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Supreme Court Of Texas Applies Arbitration Clause In Purchase Agreement Against Non-Signatory Minor Children Under Direct Benefit Estoppel Theory

In Taylor Morrison of Texas, Inc. v. Skufca as Next Friend of KSX, the Supreme Court of Texas determined minor children who join their parents as plaintiffs in breach of contract claims based on construction defects in the home they resided in may be subject to arbitration clauses within the applicable purchase agreement based on the theory of direct-benefits estoppel. 2023 WL 443852, at *2 (Tex. Jan. 27, 2023).  Plaintiffs Jack and Erin Skufca (the “Parents”) and their minor children (collectively, “Plaintiffs”) sued Taylor Morrison of Texas, Inc. and Taylor Woodrow Communities-League City, Ltd. (collectively, “Defendants”) for alleged construction defects in the home they purchased from Defendants.  The purchase agreement for the home contained an arbitration clause which required arbitration of “any and all claims, controversies, breaches or disputes by or between the parties hereto” that “aris[e] out of or relate[ ] to this purchase agreement, the property, the subdivision or community of which the property is a part, the sale of the property by seller, or any transaction related hereto,” whether those claims were based in “contract, tort, statute, or equity.”

Plaintiffs asserted claims for breach of implied warranties, negligent construction, fraud in a real estate transaction, breach of contract, violation of the Residential Construction Liability Act, quantum meruit, and violation of the Texas Deceptive Trade Practices Act. The Complaint listed the Parents as plaintiffs individually, as well as Mrs. Skufca as next friend of the two minor children. Defendants moved to compel arbitration of all the claims based on the arbitration provision in the Parents’ purchase agreement. They also sought to compel arbitration of the minor children under a direct-benefits estoppel theory.

The trial court denied the motion to compel arbitration with respect to the minor children and Defendants appealed.  The Court of Appeals of Texas, Houston (1st District) affirmed the trial court’s order, finding the minor children were not third-party beneficiaries of the purchase and agreement, and direct-benefits estoppel therefore would not apply. Defendants petitioned the Supreme Court of Texas for review.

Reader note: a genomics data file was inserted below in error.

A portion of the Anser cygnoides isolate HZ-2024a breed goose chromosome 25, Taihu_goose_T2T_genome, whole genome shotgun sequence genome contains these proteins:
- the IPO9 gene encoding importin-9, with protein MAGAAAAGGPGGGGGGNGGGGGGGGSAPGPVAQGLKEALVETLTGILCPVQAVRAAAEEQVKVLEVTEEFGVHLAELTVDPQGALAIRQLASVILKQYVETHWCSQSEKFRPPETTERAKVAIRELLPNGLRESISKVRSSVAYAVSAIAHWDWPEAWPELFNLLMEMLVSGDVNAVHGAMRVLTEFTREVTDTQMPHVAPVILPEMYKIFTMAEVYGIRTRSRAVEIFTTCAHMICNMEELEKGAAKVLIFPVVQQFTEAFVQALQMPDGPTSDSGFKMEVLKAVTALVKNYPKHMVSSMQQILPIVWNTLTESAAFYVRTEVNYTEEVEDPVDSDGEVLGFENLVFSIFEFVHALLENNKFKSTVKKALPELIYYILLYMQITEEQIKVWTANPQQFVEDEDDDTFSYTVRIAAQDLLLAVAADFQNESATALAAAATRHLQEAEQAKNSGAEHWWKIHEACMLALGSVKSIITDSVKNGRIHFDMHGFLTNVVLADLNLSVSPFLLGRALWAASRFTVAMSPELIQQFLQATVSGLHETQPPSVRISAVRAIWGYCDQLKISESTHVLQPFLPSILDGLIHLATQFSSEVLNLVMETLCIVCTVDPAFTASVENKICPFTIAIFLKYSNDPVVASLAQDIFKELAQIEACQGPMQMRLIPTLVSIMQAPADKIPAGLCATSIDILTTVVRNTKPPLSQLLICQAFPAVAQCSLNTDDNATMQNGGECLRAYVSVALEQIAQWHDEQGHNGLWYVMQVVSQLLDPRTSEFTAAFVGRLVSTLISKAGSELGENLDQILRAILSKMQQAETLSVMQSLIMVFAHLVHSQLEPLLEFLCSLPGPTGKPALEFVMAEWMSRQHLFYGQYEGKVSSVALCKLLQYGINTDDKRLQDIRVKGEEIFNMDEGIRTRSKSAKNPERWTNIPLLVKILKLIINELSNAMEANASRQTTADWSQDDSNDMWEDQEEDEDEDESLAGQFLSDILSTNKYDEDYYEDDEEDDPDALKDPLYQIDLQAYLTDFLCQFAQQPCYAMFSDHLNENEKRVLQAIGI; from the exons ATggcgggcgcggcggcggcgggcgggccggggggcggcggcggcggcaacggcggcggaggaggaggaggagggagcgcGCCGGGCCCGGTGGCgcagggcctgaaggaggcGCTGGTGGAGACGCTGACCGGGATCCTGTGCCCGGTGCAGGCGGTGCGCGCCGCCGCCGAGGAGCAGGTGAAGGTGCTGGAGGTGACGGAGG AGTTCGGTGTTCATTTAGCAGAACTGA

The question before the Supreme Court of Texas was whether the minor children joined the breach-of-contract claim such that they could be compelled to arbitrate, along with their Parents, despite not being signatories to the purchase agreement. The Court found the Complaint did not differentiate between the Parents’ and the minor children’s causes of actions. The Court held the minor children had sued Defendants based on the Parents’ purchase agreement and were subject to the arbitration provision within the agreement.

The Supreme Court of Texas took its decision one step further, noting the minor children could not avoid arbitration by pleading only tort or other noncontractual claims. The Court stated, “direct-benefits estoppel also applies when a nonsignatory seeks direct benefits from the contract outside of litigation.” The Court noted the minor children lived in the subject home with their Parents and had brought “factually intertwined construction-defect claims,” which served as an additional basis for applying direct-benefits estoppel to compel arbitration of the minor children’s claims.

The practical effect of the Supreme Court of Texas’ decision is that purchasers can bind non-signatories to arbitration provisions when the non-signatory claims are based on the purchaser’s signed contract. For homebuilders in Texas, the decision broadens the potential for arbitration proceedings for all occupants of the same home and may protect against the alternative of defending the same or similar claims in both arbitration and Court simultaneously.